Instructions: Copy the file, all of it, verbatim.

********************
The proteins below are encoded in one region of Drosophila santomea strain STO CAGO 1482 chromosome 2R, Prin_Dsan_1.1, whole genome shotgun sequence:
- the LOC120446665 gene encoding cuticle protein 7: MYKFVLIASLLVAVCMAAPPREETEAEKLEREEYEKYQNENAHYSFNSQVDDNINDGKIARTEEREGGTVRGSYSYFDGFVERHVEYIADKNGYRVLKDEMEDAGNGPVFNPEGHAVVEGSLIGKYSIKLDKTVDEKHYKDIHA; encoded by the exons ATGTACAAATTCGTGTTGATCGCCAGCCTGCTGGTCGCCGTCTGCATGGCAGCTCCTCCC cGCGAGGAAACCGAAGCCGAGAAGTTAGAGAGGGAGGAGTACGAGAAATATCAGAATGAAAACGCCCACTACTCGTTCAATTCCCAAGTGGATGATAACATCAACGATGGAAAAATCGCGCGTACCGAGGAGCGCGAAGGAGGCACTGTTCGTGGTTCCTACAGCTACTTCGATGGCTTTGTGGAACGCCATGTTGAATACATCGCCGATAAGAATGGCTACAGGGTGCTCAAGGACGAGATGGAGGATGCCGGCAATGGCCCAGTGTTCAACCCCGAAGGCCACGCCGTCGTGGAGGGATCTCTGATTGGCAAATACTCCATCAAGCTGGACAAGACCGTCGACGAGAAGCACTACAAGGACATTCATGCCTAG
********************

The proteins below are encoded in one region of Drosophila santomea strain STO CAGO 1482 chromosome 2R, Prin_Dsan_1.1, whole genome shotgun sequence:
- the LOC120446665 gene encoding cuticle protein 7: MYKFVLIASLLVAVCMAAPPREETEAEKLEREEYEKYQNENAHYSFNSQVDDNINDGKIARTEEREGGTVRGSYSYFDGFVERHVEYIADKNGYRVLKDEMEDAGNGPVFNPEGHAVVEGSLIGKYSIKLDKTVDEKHYKDIHA; encoded by the exons ATGTACAAATTCGTGTTGATCGCCAGCCTGCTGGTCGCCGTCTGCATGGCAGCTCCTCCC cGCGAGGAAACCGAAGCCGAGAAGTTAGAGAGGGAGGAGTACGAGAAATATCAGAATGAAAACGCCCACTACTCGTTCAATTCCCAAGTGGATGATAACATCAACGATGGAAAAATCGCGCGTACCGAGGAGCGCGAAGGAGGCACTGTTCGTGGTTCCTACAGCTACTTCGATGGCTTTGTGGAACGCCATGTTGAATACATCGCCGATAAGAATGGCTACAGGGTGCTCAAGGACGAGATGGAGGATGCCGGCAATGGCCCAGTGTTCAACCCCGAAGGCCACGCCGTCGTGGAGGGATCTCTGATTGGCAAATACTCCATCAAGCTGGACAAGACCGTCGACGAGAAGCACTACAAGGACATTCATGCCTAG